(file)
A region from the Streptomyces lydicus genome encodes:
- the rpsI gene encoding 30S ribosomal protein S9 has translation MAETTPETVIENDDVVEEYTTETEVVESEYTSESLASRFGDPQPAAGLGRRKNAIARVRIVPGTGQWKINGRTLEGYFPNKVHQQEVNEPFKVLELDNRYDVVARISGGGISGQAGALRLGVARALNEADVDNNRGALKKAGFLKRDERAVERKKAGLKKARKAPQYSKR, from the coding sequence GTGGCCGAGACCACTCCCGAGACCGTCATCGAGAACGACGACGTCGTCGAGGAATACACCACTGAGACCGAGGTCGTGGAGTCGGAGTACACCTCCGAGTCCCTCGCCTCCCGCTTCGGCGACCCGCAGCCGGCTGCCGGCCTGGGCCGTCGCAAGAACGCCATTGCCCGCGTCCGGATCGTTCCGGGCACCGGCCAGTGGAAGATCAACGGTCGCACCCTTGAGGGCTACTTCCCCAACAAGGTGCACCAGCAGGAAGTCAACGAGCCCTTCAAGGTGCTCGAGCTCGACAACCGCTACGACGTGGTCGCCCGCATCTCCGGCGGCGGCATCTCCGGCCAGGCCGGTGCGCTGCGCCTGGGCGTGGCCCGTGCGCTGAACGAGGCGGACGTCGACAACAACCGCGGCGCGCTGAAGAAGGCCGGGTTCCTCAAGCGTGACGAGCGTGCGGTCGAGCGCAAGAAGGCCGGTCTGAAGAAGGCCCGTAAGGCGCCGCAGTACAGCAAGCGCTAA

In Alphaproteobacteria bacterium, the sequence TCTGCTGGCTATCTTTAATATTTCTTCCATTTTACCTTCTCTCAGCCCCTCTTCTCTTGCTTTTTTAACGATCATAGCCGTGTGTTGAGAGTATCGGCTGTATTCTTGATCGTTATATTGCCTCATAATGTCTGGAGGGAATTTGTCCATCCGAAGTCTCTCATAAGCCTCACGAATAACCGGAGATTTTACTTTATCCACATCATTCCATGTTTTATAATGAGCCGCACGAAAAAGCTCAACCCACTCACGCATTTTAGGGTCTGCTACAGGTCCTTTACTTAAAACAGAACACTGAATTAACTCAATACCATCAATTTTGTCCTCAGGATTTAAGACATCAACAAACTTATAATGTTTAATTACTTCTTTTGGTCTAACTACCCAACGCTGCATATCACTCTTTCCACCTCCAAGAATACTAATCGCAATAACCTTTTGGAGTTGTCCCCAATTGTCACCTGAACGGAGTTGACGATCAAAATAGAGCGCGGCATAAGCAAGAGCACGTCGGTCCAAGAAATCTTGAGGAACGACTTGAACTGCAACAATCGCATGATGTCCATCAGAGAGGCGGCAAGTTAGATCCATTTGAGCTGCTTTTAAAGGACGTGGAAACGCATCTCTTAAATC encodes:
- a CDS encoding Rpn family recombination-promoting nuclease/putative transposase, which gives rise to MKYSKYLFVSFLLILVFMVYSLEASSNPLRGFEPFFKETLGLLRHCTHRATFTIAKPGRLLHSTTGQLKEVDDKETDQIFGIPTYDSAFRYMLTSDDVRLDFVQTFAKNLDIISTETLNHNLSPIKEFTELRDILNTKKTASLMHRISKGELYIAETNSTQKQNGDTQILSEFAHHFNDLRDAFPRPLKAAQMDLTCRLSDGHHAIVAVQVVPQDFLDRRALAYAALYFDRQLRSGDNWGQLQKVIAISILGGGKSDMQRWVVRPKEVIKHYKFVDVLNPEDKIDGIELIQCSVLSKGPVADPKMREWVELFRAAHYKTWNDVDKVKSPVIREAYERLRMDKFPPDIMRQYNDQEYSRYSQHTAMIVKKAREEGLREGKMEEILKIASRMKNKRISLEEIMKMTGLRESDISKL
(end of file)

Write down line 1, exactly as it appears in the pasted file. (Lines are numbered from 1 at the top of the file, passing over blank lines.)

A region from the Streptomyces lydicus genome encodes: